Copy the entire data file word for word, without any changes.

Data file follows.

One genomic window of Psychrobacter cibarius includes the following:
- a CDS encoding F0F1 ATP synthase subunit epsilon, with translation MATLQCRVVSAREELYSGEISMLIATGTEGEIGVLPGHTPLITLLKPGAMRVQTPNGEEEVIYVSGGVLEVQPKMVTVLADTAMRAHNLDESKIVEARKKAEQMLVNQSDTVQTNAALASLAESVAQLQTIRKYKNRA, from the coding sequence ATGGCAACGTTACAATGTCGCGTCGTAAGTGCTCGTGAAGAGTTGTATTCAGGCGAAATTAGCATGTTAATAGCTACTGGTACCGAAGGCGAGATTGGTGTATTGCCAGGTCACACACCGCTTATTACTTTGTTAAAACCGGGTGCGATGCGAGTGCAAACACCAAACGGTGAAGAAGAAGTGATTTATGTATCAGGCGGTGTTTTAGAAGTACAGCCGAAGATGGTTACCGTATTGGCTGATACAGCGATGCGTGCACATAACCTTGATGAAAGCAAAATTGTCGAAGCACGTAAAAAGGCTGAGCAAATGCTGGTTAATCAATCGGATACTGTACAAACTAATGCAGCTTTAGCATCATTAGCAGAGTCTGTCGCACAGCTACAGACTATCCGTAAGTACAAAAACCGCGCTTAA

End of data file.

One genomic window of Psychrobacter cibarius includes the following:
- a CDS encoding F0F1 ATP synthase subunit epsilon, with translation MATLQCRVVSAREELYSGEISMLIATGTEGEIGVLPGHTPLITLLKPGAMRVQTPNGEEEVIYVSGGVLEVQPKMVTVLADTAMRAHNLDESKIVEARKKAEQMLVNQSDTVQTNAALASLAESVAQLQTIRKYKNRA, from the coding sequence ATGGCAACGTTACAATGTCGCGTCGTAAGTGCTCGTGAAGAGTTGTATTCAGGCGAAATTAGCATGTTAATAGCTACTGGTACCGAAGGCGAGATTGGTGTATTGCCAGGTCACACACCGCTTATTACTTTGTTAAAACCGGGTGCGATGCGAGTGCAAACACCAAACGGTGAAGAAGAAGTGATTTATGTATCAGGCGGTGTTTTAGAAGTACAGCCGAAGATGGTTACCGTATTGGCTGATACAGCGATGCGTGCACATAACCTTGATGAAAGCAAAATTGTCGAAGCACGTAAAAAGGCTGAGCAAATGCTGGTTAATCAATCGGATACTGTACAAACTAATGCAGCTTTAGCATCATTAGCAGAGTCTGTCGCACAGCTACAGACTATCCGTAAGTACAAAAACCGCGCTTAA